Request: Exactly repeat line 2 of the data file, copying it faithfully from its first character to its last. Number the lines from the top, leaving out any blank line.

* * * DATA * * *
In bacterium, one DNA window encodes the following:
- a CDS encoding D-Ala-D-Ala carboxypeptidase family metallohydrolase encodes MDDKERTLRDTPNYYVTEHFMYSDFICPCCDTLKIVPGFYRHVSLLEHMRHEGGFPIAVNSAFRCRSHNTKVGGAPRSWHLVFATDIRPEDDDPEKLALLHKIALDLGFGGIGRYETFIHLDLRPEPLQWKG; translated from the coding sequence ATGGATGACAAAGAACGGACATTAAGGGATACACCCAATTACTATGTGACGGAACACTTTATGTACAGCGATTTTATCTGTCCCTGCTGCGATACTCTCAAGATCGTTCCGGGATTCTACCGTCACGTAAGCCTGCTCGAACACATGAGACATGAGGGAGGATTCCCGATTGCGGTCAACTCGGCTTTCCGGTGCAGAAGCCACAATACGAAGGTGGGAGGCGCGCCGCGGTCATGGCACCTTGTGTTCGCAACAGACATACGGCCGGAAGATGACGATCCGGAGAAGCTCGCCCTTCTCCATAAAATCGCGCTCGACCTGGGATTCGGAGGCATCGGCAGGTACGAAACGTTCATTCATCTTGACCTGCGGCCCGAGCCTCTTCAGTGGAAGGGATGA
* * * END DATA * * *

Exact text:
- a CDS encoding D-Ala-D-Ala carboxypeptidase family metallohydrolase encodes MDDKERTLRDTPNYYVTEHFMYSDFICPCCDTLKIVPGFYRHVSLLEHMRHEGGFPIAVNSAFRCRSHNTKVGGAPRSWHLVFATDIRPEDDDPEKLALLHKIALDLGFGGIGRYETFIHLDLRPEPLQWKG; translated from the coding sequence ATGGATGACAAAGAACGGACATTAAGGGATACACCCAATTACTATGTGACGGAACACTTTATGTACAGCGATTTTATCTGTCCCTGCTGCGATACTCTCAAGATCGTTCCGGGATTCTACCGTCACGTAAGCCTGCTCGAACACATGAGACATGAGGGAGGATTCCCGATTGCGGTCAACTCGGCTTTCCGGTGCAGAAGCCACAATACGAAGGTGGGAGGCGCGCCGCGGTCATGGCACCTTGTGTTCGCAACAGACATACGGCCGGAAGATGACGATCCGGAGAAGCTCGCCCTTCTCCATAAAATCGCGCTCGACCTGGGATTCGGAGGCATCGGCAGGTACGAAACGTTCATTCATCTTGACCTGCGGCCCGAGCCTCTTCAGTGGAAGGGATGA